Beat is on the Brat is a CD compilation of out of print and vinyl-only material from Screeching Weasel. The majority of the CD contains their cover of the first album by The Ramones in its entirety. The band was approached to cover the album at a party for the completion of their fourth album, Wiggle. Having just lost bassist Johnny Personality, the band was unsure of its future, and they claim that the recording of these covers helped revitalize them. The band mixed the album just like the Ramones record, with the guitar panned hard to one side and the bass to the other. Very little was changed in terms of the songs themselves, though all were slightly faster than the originals. The album was recorded in approximately fifteen hours and released on vinyl on Selfless Records in a limited run of 1700 copies, 300 of which were on white vinyl. Selfless re-pressed 300 copies of the album in 1993 with silkscreened covers. The remaining tracks (15-18) are from the vinyl-only EP Formula 27. These songs were outtakes from the recording of the 1996 album, Bark Like a Dog.

Stellar Kart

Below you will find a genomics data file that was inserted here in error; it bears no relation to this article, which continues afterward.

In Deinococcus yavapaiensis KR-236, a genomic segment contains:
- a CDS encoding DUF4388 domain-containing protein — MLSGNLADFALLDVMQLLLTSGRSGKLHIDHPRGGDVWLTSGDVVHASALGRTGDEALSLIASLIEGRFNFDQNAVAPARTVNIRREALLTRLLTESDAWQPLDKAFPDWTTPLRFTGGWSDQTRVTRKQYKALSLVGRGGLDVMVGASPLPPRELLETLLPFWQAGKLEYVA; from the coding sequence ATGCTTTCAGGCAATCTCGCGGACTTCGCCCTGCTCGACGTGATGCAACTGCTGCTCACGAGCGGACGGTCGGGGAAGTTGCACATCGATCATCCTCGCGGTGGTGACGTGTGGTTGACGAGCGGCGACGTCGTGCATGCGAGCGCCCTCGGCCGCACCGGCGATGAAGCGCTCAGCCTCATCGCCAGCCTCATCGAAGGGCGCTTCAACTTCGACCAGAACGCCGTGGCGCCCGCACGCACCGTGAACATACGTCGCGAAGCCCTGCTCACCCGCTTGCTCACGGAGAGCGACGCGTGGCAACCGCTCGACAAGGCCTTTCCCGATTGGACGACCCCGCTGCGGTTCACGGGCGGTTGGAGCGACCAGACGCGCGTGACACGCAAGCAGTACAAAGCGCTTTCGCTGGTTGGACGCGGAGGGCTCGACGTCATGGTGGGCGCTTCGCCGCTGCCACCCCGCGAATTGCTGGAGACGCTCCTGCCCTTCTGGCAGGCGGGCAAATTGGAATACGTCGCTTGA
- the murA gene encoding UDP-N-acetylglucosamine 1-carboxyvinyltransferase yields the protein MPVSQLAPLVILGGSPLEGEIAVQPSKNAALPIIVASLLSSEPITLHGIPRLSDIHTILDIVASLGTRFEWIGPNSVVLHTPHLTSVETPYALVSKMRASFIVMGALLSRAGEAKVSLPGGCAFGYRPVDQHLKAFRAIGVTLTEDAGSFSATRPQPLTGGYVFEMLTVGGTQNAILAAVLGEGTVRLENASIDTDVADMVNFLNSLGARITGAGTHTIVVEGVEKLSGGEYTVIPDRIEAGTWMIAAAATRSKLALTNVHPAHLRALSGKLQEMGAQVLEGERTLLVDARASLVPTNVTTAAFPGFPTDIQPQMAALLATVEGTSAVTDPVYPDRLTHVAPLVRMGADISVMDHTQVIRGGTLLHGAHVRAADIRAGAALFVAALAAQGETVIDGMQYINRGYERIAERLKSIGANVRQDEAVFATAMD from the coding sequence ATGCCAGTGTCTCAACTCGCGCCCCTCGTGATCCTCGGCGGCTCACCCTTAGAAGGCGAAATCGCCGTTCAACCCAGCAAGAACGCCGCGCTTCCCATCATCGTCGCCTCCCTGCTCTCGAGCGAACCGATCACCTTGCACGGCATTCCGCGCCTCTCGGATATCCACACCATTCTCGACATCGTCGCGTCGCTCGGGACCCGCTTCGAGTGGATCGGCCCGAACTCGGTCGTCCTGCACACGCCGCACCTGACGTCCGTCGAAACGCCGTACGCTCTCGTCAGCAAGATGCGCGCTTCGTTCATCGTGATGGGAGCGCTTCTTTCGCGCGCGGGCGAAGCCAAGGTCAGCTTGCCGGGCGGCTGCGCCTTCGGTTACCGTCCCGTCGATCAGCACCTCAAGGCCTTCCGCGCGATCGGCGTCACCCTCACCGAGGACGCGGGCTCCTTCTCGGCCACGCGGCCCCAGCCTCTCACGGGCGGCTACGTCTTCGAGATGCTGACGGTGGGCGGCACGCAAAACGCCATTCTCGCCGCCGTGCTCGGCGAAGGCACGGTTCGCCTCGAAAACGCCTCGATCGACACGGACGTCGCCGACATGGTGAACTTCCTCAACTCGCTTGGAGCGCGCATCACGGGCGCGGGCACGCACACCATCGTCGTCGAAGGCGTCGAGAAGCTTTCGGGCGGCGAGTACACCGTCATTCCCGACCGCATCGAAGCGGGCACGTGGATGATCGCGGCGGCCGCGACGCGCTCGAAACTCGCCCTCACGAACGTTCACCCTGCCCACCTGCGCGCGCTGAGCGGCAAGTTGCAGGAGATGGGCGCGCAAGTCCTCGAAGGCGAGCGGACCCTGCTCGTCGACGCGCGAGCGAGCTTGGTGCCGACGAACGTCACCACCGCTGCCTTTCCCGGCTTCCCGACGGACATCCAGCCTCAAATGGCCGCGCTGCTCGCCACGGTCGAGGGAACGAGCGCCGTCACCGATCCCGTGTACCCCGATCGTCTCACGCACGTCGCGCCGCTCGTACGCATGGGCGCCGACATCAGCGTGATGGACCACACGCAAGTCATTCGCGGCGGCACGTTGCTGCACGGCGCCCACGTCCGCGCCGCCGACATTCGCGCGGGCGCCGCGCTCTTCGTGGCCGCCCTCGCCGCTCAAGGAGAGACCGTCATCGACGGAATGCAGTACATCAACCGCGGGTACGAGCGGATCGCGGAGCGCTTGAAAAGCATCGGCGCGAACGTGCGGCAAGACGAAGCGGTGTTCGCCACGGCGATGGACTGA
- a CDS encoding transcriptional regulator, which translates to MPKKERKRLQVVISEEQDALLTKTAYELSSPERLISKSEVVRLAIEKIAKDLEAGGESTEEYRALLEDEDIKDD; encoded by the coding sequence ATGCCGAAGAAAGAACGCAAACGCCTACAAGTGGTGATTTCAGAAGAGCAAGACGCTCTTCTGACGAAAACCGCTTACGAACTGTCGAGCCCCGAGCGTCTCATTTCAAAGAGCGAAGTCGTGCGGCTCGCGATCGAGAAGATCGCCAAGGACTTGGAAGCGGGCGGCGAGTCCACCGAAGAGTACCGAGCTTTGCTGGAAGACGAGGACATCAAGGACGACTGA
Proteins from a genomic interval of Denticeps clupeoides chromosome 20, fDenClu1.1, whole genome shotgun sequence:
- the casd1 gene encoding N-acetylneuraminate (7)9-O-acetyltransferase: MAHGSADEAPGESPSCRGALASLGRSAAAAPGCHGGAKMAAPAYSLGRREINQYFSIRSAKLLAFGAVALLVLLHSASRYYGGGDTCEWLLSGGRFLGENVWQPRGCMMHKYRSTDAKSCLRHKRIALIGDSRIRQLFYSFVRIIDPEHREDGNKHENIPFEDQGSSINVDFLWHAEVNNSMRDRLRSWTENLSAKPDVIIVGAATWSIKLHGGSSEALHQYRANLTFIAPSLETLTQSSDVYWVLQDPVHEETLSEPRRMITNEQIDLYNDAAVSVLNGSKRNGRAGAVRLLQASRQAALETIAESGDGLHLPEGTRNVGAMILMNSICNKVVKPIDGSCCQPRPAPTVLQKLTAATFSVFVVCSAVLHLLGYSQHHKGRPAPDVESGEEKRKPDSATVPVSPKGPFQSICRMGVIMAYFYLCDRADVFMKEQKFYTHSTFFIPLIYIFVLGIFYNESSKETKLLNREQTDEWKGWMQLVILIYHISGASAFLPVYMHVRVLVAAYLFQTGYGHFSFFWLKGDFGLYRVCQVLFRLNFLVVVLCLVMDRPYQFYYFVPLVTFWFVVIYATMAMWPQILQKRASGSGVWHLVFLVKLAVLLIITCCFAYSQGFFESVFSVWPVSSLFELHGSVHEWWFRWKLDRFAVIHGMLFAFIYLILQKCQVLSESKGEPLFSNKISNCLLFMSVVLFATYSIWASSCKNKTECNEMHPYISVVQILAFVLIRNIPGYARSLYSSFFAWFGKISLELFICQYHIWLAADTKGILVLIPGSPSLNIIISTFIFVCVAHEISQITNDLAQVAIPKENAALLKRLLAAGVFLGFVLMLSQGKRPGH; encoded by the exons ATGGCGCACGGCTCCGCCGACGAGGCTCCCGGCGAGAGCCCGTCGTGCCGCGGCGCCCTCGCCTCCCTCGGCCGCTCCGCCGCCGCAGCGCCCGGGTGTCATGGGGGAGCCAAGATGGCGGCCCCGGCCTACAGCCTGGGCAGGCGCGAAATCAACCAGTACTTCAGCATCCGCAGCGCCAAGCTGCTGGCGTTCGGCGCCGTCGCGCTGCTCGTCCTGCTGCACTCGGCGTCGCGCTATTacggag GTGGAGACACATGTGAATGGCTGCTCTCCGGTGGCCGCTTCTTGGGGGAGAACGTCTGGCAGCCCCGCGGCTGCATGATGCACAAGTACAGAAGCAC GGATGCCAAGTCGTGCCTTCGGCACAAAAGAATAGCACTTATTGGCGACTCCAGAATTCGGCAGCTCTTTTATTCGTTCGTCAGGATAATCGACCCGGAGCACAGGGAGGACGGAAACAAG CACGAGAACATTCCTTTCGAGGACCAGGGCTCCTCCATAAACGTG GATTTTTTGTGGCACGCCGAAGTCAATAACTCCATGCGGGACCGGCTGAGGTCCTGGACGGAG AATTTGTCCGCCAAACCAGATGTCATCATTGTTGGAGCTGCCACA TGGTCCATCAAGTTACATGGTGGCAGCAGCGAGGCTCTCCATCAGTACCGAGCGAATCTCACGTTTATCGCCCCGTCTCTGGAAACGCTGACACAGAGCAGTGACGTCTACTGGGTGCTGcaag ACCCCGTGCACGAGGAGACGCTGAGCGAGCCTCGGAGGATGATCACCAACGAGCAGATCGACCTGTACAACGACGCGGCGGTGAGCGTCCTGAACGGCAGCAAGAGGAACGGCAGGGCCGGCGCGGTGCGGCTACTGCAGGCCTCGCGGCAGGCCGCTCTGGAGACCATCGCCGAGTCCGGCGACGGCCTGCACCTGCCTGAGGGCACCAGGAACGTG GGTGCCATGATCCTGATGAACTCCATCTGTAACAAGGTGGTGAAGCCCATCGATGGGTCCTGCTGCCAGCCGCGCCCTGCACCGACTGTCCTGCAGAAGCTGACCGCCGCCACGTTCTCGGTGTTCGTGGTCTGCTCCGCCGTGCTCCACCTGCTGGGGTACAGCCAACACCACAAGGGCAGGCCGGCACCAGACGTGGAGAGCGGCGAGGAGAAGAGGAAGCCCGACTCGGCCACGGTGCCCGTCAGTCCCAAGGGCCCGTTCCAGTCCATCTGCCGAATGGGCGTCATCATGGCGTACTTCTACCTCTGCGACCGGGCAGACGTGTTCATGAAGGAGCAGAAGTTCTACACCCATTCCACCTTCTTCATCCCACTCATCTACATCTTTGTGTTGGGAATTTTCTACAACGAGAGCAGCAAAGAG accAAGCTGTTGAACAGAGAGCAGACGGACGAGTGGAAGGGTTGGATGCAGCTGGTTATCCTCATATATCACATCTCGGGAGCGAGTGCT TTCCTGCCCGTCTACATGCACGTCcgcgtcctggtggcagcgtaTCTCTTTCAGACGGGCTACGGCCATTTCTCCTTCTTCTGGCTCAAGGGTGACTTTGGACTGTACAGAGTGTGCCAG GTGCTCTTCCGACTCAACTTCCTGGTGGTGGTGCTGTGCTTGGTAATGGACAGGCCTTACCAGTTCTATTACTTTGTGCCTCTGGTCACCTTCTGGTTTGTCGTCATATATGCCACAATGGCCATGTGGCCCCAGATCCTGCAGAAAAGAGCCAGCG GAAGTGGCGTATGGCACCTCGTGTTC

Stellar Kart was an American pop punk band from Phoenix, Arizona, signed to Inpop Records and Capitol Records. The band released their first album, All Gas. No Brake, in February 2005. Most of their singles have been accepted exclusively on Christian radio stations such as Air 1. Their song "Me and Jesus" from their 2006 album We Can't Stand Sitting Down hit No. 1 for seven weeks on the Hot Christian Songs chart and won the 2007 Dove Award for "Rock/Contemporary Recorded Song". Their song "Something Holy" from their 2010 album Everything Is Different Now, an album which adopts a more "worshipful" flavor charted at No. 23 on Billboard Magazine for eighteen weeks. Their latest full-length album, All In, was released on August 27, 2013.

<i>The Record</i> (album)